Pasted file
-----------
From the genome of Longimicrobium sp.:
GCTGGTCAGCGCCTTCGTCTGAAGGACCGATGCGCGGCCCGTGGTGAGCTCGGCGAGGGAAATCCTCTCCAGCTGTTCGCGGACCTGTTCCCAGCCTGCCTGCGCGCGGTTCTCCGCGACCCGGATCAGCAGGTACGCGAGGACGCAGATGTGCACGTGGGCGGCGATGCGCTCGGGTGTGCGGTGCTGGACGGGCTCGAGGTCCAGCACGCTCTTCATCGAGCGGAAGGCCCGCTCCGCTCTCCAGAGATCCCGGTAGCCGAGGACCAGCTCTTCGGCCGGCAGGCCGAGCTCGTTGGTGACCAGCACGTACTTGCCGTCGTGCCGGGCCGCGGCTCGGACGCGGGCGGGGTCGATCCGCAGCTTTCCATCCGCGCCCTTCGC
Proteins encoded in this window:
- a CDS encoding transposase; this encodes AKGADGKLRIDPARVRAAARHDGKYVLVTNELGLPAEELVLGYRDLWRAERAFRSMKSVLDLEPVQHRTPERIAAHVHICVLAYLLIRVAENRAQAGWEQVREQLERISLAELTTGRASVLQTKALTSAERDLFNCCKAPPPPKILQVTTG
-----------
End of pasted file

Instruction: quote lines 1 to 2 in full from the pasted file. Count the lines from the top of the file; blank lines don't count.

From the genome of Longimicrobium sp.:
GCTGGTCAGCGCCTTCGTCTGAAGGACCGATGCGCGGCCCGTGGTGAGCTCGGCGAGGGAAATCCTCTCCAGCTGTTCGCGGACCTGTTCCCAGCCTGCCTGCGCGCGGTTCTCCGCGACCCGGATCAGCAGGTACGCGAGGACGCAGATGTGCACGTGGGCGGCGATGCGCTCGGGTGTGCGGTGCTGGACGGGCTCGAGGTCCAGCACGCTCTTCATCGAGCGGAAGGCCCGCTCCGCTCTCCAGAGATCCCGGTAGCCGAGGACCAGCTCTTCGGCCGGCAGGCCGAGCTCGTTGGTGACCAGCACGTACTTGCCGTCGTGCCGGGCCGCGGCTCGGACGCGGGCGGGGTCGATCCGCAGCTTTCCATCCGCGCCCTTCGC